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The 5 Absolute Best Concealed Carry Guns

The 5 Absolute Best Concealed Carry Guns

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The Internet is littered with hundreds of best-of gun articles, and I started this article with the idea of compiling a traditional Top 5 list. But when I saw the sheer amount of these articles, I chose to do something a little different.

I decided to list the top guns in five broad categories, but not base it only on my opinion. I’ve searched the Internet high and low, paying attention to forum reviews rather than gun magazines, who tend to love every trigger they’ve ever pulled.

So let’s get started.

The Best Not-So-Compact, Compact Pistol

Gun companies have this term “compact,” and they throw it around a lot. The problem is they keep saying that word, but I don’t think they know what it means. Weapons like the Glock 19 and Sig P229 are called compact but seem rather large. They definitely aren’t for everyone, but they are my favorite carry gun. Mind you, I’m 6-foot-4 and 240 pounds, so hiding a large gun isn’t hard for me. They offer more capacity, easier recoil management, and tend to be more accurate. And the winner is……

H&K USP Compact

It’s one of the original guns built to handle the 40 S&W in a time when most guns were based on the 9mm and built up to the 40 S&W. Of course, these days you can have a USP Compact in 9mm, 40 S&W, 357 SIG, etc. Heckler and Koch have a long history of producing dynamic pistols designed to be used in combat, and are a favorite of Special Forces around the world.

The low bore axis helps control the traditionally snappy 40 S&W. The bobbed hammer keeps the weapon snag-free, but the half-cock position allows you to still thumb back the hammer. The multiple variants allow someone to carry in any which way they want.

Ultimate Tactical Self-Defense And Hunting Weapon That Doesn’t Require A Firearms License!

The H&K USP Compact is dead-on accurate. It is superbly lightweight, and very comfortable to carry if you have the ability to hide it. The downsides are that the rail is proprietary, and some of the controls are large. These larger controls keep the weapon from being as slim as it could be, but are easier to use.

The Best Carry Revolver

Wheel guns are an American classic that are not going away anytime soon. Modern automatics are remarkably reliable, but revolvers will never be replaced as the kings of reliability. Revolvers also have a bit more options to choose from. A person can load an ultra-hot magnum or +P round, or load a lighter recoiling target round of something like the Hornady Critical Defense light loads for those who are recoil sensitive. These lighter loads won’t interrupt or cause any stoppages like lighter loaded auto rounds can. So who is the king of cowboys?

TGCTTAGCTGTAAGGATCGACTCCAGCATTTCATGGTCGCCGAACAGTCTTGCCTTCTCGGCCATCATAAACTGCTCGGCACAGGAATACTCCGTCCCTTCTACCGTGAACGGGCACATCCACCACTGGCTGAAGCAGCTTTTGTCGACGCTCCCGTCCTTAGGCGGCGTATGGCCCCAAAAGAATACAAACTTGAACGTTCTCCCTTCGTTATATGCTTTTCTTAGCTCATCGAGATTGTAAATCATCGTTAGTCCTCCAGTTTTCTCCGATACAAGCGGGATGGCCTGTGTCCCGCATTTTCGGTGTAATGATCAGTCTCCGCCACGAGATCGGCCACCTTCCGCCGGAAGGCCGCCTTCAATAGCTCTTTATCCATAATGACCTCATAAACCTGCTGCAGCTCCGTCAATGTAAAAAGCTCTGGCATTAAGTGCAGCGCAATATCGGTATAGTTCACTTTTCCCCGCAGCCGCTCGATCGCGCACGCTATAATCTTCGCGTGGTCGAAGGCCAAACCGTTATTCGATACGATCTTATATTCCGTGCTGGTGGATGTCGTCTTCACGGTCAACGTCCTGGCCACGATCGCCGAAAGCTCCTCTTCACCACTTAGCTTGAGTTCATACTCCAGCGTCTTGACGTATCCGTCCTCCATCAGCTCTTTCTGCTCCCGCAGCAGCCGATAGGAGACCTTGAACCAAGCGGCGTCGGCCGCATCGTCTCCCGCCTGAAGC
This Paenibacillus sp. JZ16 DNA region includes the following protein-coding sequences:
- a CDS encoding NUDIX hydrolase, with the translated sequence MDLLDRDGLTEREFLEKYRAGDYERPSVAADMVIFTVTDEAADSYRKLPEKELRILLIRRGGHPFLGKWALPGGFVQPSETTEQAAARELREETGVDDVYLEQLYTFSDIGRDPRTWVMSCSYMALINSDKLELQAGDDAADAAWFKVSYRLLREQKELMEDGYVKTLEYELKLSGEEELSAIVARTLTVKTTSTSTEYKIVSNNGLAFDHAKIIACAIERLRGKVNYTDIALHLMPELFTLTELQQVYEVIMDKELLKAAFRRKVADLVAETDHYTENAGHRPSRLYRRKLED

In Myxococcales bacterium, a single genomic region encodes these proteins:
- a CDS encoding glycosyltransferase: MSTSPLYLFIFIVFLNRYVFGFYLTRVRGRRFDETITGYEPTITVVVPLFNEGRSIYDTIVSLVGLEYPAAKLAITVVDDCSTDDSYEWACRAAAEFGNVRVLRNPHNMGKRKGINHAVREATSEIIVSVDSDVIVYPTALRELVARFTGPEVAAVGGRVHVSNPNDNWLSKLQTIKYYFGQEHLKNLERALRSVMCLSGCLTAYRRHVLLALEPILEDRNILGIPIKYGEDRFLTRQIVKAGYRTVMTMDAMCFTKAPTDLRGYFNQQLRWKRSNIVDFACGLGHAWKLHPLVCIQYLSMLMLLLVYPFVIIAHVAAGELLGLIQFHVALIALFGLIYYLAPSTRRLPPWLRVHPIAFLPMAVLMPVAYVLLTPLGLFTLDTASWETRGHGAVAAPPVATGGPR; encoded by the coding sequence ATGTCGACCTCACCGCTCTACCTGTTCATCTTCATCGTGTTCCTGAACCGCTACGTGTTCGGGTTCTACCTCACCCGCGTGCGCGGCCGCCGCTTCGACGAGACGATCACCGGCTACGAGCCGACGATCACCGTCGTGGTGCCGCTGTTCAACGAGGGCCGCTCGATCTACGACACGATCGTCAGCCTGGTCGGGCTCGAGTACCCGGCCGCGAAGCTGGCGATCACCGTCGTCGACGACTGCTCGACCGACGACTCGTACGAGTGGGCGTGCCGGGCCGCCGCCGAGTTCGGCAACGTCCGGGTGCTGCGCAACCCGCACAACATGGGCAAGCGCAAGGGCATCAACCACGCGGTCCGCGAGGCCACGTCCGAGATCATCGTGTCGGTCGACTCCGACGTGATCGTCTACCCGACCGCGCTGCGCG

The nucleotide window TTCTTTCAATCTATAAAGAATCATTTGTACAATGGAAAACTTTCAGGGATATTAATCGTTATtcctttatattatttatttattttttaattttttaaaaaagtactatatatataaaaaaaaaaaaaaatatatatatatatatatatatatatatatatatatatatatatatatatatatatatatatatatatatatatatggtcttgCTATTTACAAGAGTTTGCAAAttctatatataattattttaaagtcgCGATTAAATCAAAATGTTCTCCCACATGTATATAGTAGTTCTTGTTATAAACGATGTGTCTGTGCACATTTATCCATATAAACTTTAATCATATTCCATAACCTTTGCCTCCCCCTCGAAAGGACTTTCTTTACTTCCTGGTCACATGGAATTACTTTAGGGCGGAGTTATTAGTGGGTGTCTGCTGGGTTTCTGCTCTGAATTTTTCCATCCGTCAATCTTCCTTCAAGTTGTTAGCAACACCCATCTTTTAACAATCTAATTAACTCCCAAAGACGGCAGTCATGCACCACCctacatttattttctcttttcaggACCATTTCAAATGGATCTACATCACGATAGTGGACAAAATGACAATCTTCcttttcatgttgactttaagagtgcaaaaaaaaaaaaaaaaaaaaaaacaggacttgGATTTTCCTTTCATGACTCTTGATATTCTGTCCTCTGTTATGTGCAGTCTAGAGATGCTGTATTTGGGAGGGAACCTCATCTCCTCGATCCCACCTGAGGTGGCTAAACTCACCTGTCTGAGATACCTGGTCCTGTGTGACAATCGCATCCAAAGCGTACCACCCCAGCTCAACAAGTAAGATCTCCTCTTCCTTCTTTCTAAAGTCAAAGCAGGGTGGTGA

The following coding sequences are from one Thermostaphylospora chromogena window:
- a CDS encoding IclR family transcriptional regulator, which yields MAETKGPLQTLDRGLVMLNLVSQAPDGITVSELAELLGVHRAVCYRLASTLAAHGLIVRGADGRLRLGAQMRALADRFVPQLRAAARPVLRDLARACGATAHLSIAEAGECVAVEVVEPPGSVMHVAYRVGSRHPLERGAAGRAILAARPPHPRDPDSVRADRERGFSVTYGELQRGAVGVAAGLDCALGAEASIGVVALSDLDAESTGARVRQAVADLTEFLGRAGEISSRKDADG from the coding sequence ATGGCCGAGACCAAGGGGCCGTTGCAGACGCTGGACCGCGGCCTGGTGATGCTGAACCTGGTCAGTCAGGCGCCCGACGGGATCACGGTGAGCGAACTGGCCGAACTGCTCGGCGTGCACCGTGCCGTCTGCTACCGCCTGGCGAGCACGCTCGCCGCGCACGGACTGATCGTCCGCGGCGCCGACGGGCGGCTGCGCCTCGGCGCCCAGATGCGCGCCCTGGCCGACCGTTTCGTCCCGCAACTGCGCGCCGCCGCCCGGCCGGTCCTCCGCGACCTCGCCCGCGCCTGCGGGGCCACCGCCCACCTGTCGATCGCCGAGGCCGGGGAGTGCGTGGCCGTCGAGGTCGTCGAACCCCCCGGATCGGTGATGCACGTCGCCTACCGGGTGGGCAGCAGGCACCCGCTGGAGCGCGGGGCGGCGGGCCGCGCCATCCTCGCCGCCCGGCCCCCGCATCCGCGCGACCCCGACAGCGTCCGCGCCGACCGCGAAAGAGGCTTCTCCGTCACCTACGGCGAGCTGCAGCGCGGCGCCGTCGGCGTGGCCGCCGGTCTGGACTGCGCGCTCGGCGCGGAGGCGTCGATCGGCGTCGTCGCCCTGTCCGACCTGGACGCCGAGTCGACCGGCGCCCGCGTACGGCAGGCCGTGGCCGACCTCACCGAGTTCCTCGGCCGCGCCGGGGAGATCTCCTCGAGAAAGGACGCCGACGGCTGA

Ruger LCRx

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The first thing I think when I hear of revolvers is Smith and Wesson, and some may say this is heresy to nominate a Ruger revolver — much less a plastic one. The Ruger LCR series has taken the carry revolver to a new level. First off, the lightweight polymers keep the weapon lightweight, but much more affordable than scandium or titanium. The revolver started life as the double action only LCR, but the LCRx changed all that and became the first model to feature an exposed hammer to offer double- or single-action methods of fire.

Like I said, the revolver is remarkably lightweight, just a hair heavier than the lightest air weight revolvers. The LCRx is your simple five shot snub nose revolver that is rated for +P 38 specials, but a .357 version is on the way if you’re one of those people who really wants early arthritis. Now if you are like me and live in a hot and humid environment, you tend to sweat a whole lot. Guess what? The polymer frame doesn’t rust.

The recoil is a little snappy due to it being lightweight. The weapon is round in all the right angles, and very comfortable to carry. The exposed hammer is exposed, but just barely enough for a thumb grip.

The Best Concealed Carry Gun For Your Dollar

Let’s face it: A lot of us have had to crack down on our budgets and make a cut of two here and there. Now when it comes to a weapon that is designed to save your life, it’s hard to say I need the cheapest gun available. Trusting a .25 auto Raven to defend your life is not exactly the wisest decision. But just because you are on a budget doesn’t mean you have to risk your life with a piece of pot metal. So what is the best carry gun when you need to save some dollars?

SCCY CPX-1 and CPX-2

The SCCY series of pistols is a polymer frame made in America, and in my home state of Florida. These small 9mm automatics are quite high quality and very attractive. New models are coming equipped with a laser. These pistols come with two high quality steel magazines and a trigger lock.